Border crossing

There's a scene in the George Clooney movie Up In the Air where Clooney's character, a real pro at business travel, talks strategy about airport security lines

There's a scene in the George Clooney movie Up In the Air where Clooney's character, a real pro at business travel, talks strategy about airport security lines. Don't get behind old people, he says. They're slow and their bodies are riddled with hidden metal.

I travel enough where my wife no longer has to remind me to put my tiny tube of toothpaste into a plastic bag. I get to the airport early and avoid anyone with kids or a luggage cart. I'd pay extra not to have the hassle, but that's not really an option at a time when terrorists are trying to ignite bombs in their shorts. Convenience and commerce took a back seat to security a long time ago.

Last month, I boarded a plane to see a customer who won some business that involved moving goods across the U.S.-Canada border. That's a specialty at our company, and I was looking forward to showing him how we manage it.

I've seen shippers large and small get tangled up at Customs because of a paperwork error and there's no one to deal with it until morning. I don't want to get behind those guys when I'm moving freight.

The preparation and coordination for clearing the border start long before the truck leaves the loading area. It takes a team of people — both at the shipper and the carrier — working together:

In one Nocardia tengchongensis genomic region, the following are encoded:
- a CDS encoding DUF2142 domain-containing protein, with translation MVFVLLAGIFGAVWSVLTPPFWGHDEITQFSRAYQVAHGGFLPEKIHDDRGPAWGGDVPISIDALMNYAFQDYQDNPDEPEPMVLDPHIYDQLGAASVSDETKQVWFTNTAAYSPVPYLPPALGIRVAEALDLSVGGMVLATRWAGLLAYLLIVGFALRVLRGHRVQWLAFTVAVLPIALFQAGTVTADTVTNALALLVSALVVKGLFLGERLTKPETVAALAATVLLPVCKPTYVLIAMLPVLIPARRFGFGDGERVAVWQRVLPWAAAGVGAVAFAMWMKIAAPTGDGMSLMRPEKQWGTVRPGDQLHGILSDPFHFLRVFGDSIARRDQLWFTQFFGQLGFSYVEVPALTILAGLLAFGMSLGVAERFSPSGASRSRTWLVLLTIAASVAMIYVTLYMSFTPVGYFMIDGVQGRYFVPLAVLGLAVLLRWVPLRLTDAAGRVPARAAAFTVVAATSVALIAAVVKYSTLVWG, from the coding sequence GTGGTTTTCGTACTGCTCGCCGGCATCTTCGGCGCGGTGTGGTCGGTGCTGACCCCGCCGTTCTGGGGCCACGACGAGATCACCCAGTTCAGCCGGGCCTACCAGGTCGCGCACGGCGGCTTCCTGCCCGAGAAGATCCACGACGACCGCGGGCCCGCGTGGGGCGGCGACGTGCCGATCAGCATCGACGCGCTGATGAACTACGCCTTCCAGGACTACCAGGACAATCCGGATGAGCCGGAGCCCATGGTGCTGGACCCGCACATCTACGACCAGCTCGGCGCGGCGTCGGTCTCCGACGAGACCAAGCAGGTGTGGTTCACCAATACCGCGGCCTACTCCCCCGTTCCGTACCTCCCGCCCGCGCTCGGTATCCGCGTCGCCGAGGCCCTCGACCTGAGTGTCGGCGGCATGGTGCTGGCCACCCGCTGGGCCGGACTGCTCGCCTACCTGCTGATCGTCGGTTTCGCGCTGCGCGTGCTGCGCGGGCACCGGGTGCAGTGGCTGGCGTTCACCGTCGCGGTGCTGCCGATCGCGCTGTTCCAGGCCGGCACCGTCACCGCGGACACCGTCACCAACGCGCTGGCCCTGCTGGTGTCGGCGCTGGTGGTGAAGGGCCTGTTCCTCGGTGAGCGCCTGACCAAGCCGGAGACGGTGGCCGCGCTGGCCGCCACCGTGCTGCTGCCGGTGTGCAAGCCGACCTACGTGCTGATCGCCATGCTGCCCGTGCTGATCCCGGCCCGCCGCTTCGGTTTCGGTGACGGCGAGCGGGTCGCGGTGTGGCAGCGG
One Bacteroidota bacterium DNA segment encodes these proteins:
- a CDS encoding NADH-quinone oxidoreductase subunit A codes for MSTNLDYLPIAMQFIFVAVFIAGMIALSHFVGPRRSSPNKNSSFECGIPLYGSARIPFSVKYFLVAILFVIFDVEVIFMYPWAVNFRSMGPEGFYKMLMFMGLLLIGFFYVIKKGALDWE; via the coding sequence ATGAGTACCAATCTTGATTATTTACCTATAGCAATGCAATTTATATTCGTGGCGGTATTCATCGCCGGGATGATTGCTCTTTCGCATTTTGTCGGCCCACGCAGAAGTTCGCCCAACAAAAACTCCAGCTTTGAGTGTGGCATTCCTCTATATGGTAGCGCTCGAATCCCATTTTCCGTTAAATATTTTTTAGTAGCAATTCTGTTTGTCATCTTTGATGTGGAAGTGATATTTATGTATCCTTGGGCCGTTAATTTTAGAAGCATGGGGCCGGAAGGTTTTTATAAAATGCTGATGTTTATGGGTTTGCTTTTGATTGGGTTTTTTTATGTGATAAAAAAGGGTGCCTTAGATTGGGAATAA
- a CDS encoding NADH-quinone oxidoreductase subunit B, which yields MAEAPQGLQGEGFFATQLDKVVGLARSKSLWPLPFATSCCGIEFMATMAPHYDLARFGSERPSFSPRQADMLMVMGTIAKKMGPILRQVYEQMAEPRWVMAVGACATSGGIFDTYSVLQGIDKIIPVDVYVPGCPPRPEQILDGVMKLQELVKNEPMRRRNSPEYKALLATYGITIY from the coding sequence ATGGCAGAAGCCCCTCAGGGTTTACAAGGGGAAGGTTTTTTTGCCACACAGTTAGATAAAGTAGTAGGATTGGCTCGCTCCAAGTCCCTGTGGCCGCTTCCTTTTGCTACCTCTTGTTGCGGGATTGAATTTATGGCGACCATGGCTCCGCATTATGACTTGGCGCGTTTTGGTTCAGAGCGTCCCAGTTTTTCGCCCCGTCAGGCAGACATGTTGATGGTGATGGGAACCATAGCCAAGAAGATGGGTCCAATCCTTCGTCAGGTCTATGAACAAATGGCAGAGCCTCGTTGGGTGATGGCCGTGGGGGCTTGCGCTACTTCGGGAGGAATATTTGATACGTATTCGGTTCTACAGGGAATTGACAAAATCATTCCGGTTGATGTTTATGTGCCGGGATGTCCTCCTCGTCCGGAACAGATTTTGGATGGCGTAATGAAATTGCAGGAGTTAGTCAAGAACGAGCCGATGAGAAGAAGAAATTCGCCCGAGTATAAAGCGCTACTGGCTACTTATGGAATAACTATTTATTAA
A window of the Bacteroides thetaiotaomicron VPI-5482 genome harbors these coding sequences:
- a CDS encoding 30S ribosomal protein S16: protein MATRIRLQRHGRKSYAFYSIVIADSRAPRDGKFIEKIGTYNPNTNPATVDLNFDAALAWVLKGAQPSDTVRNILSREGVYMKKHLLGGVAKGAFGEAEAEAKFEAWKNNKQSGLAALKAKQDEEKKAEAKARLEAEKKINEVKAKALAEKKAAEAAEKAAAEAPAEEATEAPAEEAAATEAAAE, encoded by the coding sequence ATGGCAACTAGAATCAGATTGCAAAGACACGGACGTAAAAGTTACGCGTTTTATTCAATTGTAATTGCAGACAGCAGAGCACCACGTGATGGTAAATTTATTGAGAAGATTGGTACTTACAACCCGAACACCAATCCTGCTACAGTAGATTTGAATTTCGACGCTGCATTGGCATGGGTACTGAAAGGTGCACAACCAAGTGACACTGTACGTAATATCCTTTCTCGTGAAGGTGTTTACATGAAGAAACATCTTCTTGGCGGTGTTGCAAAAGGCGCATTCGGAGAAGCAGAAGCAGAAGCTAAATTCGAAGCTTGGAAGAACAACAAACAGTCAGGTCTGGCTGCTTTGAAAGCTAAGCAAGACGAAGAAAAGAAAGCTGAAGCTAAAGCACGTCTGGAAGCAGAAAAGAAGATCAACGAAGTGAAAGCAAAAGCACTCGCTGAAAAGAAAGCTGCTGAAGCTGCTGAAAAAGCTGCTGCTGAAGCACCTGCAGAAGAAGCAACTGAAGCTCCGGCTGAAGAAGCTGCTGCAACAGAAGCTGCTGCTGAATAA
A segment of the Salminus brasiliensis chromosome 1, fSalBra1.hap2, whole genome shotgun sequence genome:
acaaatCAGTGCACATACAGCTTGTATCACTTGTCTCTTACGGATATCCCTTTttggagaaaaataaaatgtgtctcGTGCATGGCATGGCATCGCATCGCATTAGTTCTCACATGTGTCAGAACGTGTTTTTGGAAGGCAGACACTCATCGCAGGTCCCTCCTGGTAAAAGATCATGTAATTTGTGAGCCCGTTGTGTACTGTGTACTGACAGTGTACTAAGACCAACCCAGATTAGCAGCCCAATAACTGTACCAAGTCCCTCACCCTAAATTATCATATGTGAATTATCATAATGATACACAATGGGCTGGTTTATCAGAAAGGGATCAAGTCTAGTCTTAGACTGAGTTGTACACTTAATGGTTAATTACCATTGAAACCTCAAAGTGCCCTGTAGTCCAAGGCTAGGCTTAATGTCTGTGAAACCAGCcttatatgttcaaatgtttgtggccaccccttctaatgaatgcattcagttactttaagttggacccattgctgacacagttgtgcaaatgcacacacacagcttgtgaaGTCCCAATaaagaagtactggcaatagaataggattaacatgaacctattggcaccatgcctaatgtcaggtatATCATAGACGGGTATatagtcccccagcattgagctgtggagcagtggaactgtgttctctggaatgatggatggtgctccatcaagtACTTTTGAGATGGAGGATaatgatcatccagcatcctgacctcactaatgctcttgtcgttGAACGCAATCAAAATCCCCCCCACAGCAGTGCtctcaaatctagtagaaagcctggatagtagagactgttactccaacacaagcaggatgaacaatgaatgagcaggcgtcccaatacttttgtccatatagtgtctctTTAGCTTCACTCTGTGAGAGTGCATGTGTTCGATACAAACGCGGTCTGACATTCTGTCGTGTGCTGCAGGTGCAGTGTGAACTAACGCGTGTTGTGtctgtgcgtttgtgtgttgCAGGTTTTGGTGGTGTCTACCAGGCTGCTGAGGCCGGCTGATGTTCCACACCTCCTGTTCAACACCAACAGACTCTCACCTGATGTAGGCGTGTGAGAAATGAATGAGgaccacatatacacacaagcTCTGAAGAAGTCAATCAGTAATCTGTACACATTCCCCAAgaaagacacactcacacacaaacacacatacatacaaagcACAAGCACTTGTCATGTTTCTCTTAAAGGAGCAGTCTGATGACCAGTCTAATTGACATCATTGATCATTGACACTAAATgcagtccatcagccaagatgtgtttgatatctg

1. Policy guys

    Designate one person in-house to write down customs compliance procedures and contingency plans. Cover every scenario from late documents to a weeklong border closure. Make the plan accessible (on paper, on your network, etc.) and revise it as needed. If everyone knows what to do in any given situation, there won't be any panic when something goes wrong.

  2. Troubleshooters

    Who will deal with problems as they happen? Who's on call when the “customs expert” is out with the flu? A fast response can save you days.

  3. Management

    Customs penalties and delays can wipe out the efficiencies that come from investments in more efficient production equipment and training. Cash flow can be crimped and production lines slowed because shipments are held up. These are the real costs of badly managed customs procedures.

  4. Customs brokers

    Carriers can only present the documents they're provided. The ability of the customs broker to enter the data accurately and, more importantly, in a timely manner, allows the carrier to deliver the freight on time. The closer you and the shipper work with the customs broker, the more cost and inefficiency you can drive out of the system. Never forget, though, that customs brokers make a living managing your money and have your freight as collateral. Nothing slows down a shipment like a past-due notice from your broker. Make sure they get paid on time.

  5. The IT guy

    You can fill out a paper form and give Customs all the information they need, but electronic filing can give you a big advantage in speed and accuracy (we offer better pricing to customers who use technology). Bring the IT guys to the table so they understand what's required and why.

  6. You

    As a salesperson, you're not selling trucks and trailers. Your important resources are creativity and a clear head. There's no better way to demonstrate your value than by helping the customer understand procedures and streamline his shipping.

You know how I said I'd pay extra to not have to deal with the hassle of travel? Shippers do have that option — by working with a carrier that knows what it's doing.


Mike McCarron is managing partner at the MSM Group of Companies, which specializes in transportation and logistics service between Canada and the United States.

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